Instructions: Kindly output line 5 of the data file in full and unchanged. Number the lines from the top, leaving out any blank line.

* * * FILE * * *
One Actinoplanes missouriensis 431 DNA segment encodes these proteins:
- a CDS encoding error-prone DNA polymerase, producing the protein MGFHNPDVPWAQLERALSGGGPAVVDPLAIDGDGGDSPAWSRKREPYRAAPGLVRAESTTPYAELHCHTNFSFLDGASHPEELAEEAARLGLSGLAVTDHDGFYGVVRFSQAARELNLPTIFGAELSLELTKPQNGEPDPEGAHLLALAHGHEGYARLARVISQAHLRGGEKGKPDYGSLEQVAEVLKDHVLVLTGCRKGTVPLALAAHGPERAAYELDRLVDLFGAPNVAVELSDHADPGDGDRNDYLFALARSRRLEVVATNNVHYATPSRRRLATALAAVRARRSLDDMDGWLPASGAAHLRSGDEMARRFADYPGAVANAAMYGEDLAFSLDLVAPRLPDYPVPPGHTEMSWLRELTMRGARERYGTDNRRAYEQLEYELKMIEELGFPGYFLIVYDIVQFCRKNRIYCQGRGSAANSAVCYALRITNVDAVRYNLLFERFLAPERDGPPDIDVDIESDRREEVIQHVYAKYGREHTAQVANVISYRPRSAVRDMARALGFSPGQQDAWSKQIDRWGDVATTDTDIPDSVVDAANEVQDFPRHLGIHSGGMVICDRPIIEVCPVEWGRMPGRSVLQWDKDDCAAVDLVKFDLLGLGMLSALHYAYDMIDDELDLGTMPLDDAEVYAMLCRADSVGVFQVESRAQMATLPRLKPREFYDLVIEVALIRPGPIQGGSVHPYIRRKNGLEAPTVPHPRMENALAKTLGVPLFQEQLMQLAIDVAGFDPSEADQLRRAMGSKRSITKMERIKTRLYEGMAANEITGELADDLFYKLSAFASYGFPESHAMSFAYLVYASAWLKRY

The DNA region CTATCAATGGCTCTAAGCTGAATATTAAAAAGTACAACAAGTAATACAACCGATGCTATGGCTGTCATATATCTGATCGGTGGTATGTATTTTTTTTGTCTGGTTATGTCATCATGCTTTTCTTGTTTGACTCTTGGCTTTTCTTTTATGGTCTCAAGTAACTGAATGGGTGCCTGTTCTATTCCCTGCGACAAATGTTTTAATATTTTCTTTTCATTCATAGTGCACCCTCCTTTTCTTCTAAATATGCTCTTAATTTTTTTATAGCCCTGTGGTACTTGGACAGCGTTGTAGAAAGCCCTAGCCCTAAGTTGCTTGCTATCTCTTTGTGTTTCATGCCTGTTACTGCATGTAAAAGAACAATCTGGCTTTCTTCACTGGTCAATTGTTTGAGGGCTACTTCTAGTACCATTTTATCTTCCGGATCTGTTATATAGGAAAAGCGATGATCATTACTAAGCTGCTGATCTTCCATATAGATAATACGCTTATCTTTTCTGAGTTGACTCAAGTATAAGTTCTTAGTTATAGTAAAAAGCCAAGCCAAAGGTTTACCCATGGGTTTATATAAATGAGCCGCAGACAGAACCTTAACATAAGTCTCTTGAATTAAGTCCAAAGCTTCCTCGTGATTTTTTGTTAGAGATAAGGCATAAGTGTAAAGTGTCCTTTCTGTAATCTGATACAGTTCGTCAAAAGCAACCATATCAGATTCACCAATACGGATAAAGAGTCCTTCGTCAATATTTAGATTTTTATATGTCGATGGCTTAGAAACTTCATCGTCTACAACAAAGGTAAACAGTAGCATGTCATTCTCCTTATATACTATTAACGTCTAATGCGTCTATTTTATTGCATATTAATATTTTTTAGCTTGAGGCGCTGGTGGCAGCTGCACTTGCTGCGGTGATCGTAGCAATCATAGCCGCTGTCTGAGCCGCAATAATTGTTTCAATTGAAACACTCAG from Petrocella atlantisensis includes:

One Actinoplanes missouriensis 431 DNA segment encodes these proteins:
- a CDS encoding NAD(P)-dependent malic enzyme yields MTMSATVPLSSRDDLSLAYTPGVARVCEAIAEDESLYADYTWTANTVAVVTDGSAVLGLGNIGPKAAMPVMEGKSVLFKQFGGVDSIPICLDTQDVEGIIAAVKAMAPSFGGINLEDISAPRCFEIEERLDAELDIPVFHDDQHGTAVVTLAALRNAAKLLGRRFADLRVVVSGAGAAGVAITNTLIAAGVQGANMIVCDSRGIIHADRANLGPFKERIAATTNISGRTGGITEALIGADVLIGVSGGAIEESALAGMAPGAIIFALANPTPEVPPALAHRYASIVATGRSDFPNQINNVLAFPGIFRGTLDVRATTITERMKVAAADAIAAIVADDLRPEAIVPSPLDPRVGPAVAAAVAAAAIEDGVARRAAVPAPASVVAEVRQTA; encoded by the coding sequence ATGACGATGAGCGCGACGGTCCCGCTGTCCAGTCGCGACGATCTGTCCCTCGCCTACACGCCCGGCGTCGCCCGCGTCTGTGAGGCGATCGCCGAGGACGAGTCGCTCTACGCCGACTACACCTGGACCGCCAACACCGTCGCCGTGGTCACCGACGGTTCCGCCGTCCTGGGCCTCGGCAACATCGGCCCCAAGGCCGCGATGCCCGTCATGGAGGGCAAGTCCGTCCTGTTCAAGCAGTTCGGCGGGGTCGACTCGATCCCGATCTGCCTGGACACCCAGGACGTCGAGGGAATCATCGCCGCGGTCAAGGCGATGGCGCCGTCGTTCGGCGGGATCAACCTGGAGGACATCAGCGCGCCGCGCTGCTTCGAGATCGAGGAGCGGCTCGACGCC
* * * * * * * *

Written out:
- a CDS encoding NAD(P)-dependent malic enzyme yields MTMSATVPLSSRDDLSLAYTPGVARVCEAIAEDESLYADYTWTANTVAVVTDGSAVLGLGNIGPKAAMPVMEGKSVLFKQFGGVDSIPICLDTQDVEGIIAAVKAMAPSFGGINLEDISAPRCFEIEERLDAELDIPVFHDDQHGTAVVTLAALRNAAKLLGRRFADLRVVVSGAGAAGVAITNTLIAAGVQGANMIVCDSRGIIHADRANLGPFKERIAATTNISGRTGGITEALIGADVLIGVSGGAIEESALAGMAPGAIIFALANPTPEVPPALAHRYASIVATGRSDFPNQINNVLAFPGIFRGTLDVRATTITERMKVAAADAIAAIVADDLRPEAIVPSPLDPRVGPAVAAAVAAAAIEDGVARRAAVPAPASVVAEVRQTA; encoded by the coding sequence ATGACGATGAGCGCGACGGTCCCGCTGTCCAGTCGCGACGATCTGTCCCTCGCCTACACGCCCGGCGTCGCCCGCGTCTGTGAGGCGATCGCCGAGGACGAGTCGCTCTACGCCGACTACACCTGGACCGCCAACACCGTCGCCGTGGTCACCGACGGTTCCGCCGTCCTGGGCCTCGGCAACATCGGCCCCAAGGCCGCGATGCCCGTCATGGAGGGCAAGTCCGTCCTGTTCAAGCAGTTCGGCGGGGTCGACTCGATCCCGATCTGCCTGGACACCCAGGACGTCGAGGGAATCATCGCCGCGGTCAAGGCGATGGCGCCGTCGTTCGGCGGGATCAACCTGGAGGACATCAGCGCGCCGCGCTGCTTCGAGATCGAGGAGCGGCTCGACGCC